By Sir Hardly Anyone
My little job on Untold, as you may have noticed over the past few years, is to write about what the media say about Arsenal. Some people then write to the site saying we have far too much coverage of the media here, and others suggest I am an idiot, but I usually send the lads round to visit and then quickly change their tune.
But I do look at how the media treat other clubs, and so I wondered what the media might make of Liverpool’s match yesterday. Here are a few headlines
- Loris Karius: Liverpool goalkeeper receives death threats after errors
- British media spares Loris Karius after “career defining” blunders
- Gary Neville mocks Liverpool with song lyrics about their Champions League final defeat
- Absolute scenes on Twitter as Liverpool fans tear Karius apart after a disastrous CL final
- German theory emerges: Sergio Ramos also injured Liverpool keeper Loris Karius
- ‘It was disgusting’ – Liverpool players blasted for what they did after Karius horror show
- Photo: Liverpool winger celebrates yesterday’s trophy win
- Jeremy Clarkson sends hilarious Instagram message to Liverpool after loss v Real Madrid
It’s a mix as you can see and there are many more representing these various points of view. And before going on I should explain that when the Liverpool keeper made his error, none of the Liverpool players went to him to show support, they just left him to stand alone. And the “Liverpool winger celebrates” story is about a ‘Pool man who is on loan to Fulham and who played in the play off final.
Anyway, a fair old mix of reports I’d say, some that you would have expected had Arsenal been playing in a final and suffered such a defeat, but some much more supportive. The one saying that the British media spares Liverpool is particularly interesting for me as that was my view too – really had it been Arsenal I suspect we would have been pilloried, both by journalists and reports of “Twitter goes into meltdown as Arsenal fans turn on players”.
Indeed the mix is a little refreshing because for much of the time it is not so much a case of reporting the news, as promoting a vision of reality that attracts readers, that we find in the media. They have an image of the club, certain players, the management, and reality is bent to reflect that vision in all the stories. If the news was still made on tapestries Arsenal defenders would be shown making errors.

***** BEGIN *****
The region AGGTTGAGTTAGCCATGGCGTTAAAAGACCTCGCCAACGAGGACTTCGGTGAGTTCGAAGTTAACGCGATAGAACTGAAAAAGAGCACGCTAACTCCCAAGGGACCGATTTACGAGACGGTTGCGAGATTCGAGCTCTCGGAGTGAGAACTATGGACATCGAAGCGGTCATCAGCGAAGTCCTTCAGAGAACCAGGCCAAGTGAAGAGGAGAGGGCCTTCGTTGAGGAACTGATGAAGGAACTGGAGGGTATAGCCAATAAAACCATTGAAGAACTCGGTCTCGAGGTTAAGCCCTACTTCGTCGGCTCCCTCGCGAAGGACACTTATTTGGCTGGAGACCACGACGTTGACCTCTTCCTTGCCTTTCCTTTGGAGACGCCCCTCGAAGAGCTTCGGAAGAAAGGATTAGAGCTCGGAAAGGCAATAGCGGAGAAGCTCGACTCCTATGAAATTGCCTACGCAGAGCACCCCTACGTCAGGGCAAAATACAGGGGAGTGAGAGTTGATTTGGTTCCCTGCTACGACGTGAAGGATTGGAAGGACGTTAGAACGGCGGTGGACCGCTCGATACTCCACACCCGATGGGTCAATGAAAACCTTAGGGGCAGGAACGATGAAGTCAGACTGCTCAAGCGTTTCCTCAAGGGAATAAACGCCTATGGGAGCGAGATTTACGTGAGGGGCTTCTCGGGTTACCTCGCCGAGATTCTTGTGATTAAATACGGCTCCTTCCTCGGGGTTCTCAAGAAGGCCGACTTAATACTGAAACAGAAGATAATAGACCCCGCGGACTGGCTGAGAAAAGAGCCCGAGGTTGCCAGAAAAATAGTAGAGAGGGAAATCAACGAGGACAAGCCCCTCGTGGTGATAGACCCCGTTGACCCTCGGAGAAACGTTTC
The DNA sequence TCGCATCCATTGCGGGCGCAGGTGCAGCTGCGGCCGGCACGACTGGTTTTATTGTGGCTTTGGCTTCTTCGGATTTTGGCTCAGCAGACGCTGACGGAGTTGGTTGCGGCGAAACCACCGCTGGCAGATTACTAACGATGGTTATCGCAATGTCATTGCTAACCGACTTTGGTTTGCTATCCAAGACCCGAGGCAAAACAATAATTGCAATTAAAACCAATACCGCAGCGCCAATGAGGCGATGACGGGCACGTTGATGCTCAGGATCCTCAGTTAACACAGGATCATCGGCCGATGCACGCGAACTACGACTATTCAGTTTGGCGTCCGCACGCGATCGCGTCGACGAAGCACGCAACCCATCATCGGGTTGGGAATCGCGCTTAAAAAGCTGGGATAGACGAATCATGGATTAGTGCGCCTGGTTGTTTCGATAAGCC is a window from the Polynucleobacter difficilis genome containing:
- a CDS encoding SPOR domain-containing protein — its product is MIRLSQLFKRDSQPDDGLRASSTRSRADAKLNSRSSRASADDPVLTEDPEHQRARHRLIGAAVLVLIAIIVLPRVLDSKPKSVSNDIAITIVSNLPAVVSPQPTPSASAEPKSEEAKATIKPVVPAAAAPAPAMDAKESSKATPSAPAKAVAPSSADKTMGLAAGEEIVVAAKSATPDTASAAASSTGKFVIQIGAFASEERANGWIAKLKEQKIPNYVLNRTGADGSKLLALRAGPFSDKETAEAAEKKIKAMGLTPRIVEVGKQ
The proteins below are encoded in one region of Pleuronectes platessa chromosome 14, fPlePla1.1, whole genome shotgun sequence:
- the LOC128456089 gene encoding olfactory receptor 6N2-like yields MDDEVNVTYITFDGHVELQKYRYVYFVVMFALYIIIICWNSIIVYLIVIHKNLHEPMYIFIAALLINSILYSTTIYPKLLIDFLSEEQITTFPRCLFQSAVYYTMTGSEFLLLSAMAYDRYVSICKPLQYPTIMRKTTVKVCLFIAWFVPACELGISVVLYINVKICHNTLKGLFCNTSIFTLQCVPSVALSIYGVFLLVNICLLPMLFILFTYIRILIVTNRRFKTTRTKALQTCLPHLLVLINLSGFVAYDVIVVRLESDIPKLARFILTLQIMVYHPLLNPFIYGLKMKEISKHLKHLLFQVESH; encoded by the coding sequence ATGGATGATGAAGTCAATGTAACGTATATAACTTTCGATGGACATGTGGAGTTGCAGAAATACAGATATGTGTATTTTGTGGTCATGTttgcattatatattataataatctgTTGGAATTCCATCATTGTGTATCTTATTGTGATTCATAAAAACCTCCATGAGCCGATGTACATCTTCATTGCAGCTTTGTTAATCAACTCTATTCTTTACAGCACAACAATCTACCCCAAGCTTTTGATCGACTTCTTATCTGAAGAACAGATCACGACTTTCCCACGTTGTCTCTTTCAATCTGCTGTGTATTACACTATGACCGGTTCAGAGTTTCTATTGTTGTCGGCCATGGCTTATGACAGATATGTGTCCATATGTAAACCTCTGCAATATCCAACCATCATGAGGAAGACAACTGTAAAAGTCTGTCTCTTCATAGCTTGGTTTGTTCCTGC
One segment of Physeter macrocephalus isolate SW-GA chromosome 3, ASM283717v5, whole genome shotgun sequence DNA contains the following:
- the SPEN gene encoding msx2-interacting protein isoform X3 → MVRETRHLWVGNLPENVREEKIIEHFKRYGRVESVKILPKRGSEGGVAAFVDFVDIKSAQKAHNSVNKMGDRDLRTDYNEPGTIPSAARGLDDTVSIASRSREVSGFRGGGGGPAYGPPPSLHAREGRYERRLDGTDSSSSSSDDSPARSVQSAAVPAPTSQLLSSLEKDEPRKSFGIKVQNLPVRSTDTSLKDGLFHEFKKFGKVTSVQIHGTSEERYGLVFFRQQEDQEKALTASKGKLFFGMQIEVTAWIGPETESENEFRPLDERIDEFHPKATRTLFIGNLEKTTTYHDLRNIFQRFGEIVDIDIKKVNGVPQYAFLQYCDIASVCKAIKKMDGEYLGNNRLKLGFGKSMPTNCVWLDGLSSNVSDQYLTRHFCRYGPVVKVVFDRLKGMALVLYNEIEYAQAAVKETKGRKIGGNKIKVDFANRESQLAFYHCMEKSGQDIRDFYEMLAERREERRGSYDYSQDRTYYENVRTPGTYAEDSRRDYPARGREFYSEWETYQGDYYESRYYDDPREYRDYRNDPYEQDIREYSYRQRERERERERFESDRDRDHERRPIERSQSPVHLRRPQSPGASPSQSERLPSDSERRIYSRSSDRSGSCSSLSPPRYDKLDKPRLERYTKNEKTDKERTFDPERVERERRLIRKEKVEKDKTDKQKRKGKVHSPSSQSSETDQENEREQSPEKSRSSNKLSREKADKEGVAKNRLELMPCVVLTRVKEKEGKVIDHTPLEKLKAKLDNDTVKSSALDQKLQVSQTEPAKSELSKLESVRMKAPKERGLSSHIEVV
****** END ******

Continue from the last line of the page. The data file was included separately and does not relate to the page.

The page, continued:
But what I have often wondered is: does the promotion of this vision really change anything, or does it just reinforce existing prejudices?
Although it is not ever discussed in the media – they would never ever admit to changing the emphasis to reflect their standard view of the world – it is something that is discussed in depth in the advertising industry where changing people’s perception of reality is of course what advertising experts do for a living.
Indeed the latest topic of growing interest to advertisers (who really are not so different from reporters – for both just take reality and twist it to fit the vision they are paid to propagate, it is just that people in the advertising industry are generally much more intelligent) is known as “neuromarketing” and it is what fast food, soft drinks and snack companies do all day long on social media and online games as they interact with children.
And although what the media does with football fans is far less sophisticated but it is becoming more sophisticated as the battle for readership in the digital world continues. But we are not yet at the level that advertisers are at as they pay to gather information through brain scans about how unconscious decisions are made to eat one snack rather than another and in relationship to the targeting people’s susceptibilities.
The results from the food industry about how people feel guilty pleasures from eating or drinking certain products does reveal that most people can be manipulated into doing certain things and thinking certain thoughts by constant refinement of the message. In the case of the snack Cheetos (note the name) brain scans have shown that people derive a guilty pleasure from eating a snack with that name and ending up with having their fingers coated with orange dust. An advertising campaign called the Orange Underground, featuring a group of snack-food anarchists who covered their faces with scarves made of Cheetos has been a huge success.
It is easy to dismiss this sort of research, and indeed the general response of non-scientists is that “I am not influenced by the media.” But companies don’t spend billions of pounds on things that don’t bring profits.
Of course the food industry has vast amounts of money that is thrown at this sort of research, and virtually no one with lots of money researches the way that media treatment of news events affects readers and viewers’ attitudes. But there seems little reason to think that the effect of reporting and advertising is any different.
The mixed messages about Liverpool’s match yesterday allows people to stay in their own chosen focus and see what they want to see. When all the messages about a club head the same way, that is when it gets dangerous.
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